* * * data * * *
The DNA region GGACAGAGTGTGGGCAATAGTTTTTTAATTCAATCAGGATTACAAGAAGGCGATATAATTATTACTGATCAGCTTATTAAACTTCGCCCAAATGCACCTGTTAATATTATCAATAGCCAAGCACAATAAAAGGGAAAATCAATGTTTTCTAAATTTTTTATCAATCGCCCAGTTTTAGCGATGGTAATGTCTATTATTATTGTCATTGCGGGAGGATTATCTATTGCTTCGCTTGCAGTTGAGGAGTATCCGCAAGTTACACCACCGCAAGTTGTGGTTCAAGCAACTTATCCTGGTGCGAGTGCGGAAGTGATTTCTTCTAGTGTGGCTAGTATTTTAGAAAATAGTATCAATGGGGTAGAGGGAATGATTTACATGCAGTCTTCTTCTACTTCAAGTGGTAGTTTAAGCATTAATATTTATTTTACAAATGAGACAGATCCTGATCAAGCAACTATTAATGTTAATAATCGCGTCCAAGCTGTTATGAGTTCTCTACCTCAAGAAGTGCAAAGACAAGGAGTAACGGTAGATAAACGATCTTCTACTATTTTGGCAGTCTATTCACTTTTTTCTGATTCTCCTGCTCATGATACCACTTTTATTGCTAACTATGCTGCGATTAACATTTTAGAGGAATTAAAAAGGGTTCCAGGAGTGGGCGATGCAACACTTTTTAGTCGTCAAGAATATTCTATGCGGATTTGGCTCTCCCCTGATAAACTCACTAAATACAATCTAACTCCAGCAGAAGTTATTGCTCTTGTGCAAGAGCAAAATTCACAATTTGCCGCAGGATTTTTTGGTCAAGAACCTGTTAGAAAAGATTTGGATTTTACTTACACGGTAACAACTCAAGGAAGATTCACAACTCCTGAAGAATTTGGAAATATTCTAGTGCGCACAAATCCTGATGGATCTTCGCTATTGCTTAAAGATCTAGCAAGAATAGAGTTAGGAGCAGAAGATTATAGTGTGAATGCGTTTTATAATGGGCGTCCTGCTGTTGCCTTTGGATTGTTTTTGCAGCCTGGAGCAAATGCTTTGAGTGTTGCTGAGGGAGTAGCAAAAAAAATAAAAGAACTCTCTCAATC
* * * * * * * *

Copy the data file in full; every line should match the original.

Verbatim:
The DNA region GGACAGAGTGTGGGCAATAGTTTTTTAATTCAATCAGGATTACAAGAAGGCGATATAATTATTACTGATCAGCTTATTAAACTTCGCCCAAATGCACCTGTTAATATTATCAATAGCCAAGCACAATAAAAGGGAAAATCAATGTTTTCTAAATTTTTTATCAATCGCCCAGTTTTAGCGATGGTAATGTCTATTATTATTGTCATTGCGGGAGGATTATCTATTGCTTCGCTTGCAGTTGAGGAGTATCCGCAAGTTACACCACCGCAAGTTGTGGTTCAAGCAACTTATCCTGGTGCGAGTGCGGAAGTGATTTCTTCTAGTGTGGCTAGTATTTTAGAAAATAGTATCAATGGGGTAGAGGGAATGATTTACATGCAGTCTTCTTCTACTTCAAGTGGTAGTTTAAGCATTAATATTTATTTTACAAATGAGACAGATCCTGATCAAGCAACTATTAATGTTAATAATCGCGTCCAAGCTGTTATGAGTTCTCTACCTCAAGAAGTGCAAAGACAAGGAGTAACGGTAGATAAACGATCTTCTACTATTTTGGCAGTCTATTCACTTTTTTCTGATTCTCCTGCTCATGATACCACTTTTATTGCTAACTATGCTGCGATTAACATTTTAGAGGAATTAAAAAGGGTTCCAGGAGTGGGCGATGCAACACTTTTTAGTCGTCAAGAATATTCTATGCGGATTTGGCTCTCCCCTGATAAACTCACTAAATACAATCTAACTCCAGCAGAAGTTATTGCTCTTGTGCAAGAGCAAAATTCACAATTTGCCGCAGGATTTTTTGGTCAAGAACCTGTTAGAAAAGATTTGGATTTTACTTACACGGTAACAACTCAAGGAAGATTCACAACTCCTGAAGAATTTGGAAATATTCTAGTGCGCACAAATCCTGATGGATCTTCGCTATTGCTTAAAGATCTAGCAAGAATAGAGTTAGGAGCAGAAGATTATAGTGTGAATGCGTTTTATAATGGGCGTCCTGCTGTTGCCTTTGGATTGTTTTTGCAGCCTGGAGCAAATGCTTTGAGTGTTGCTGAGGGAGTAGCAAAAAAAATAAAAGAACTCTCTCAATC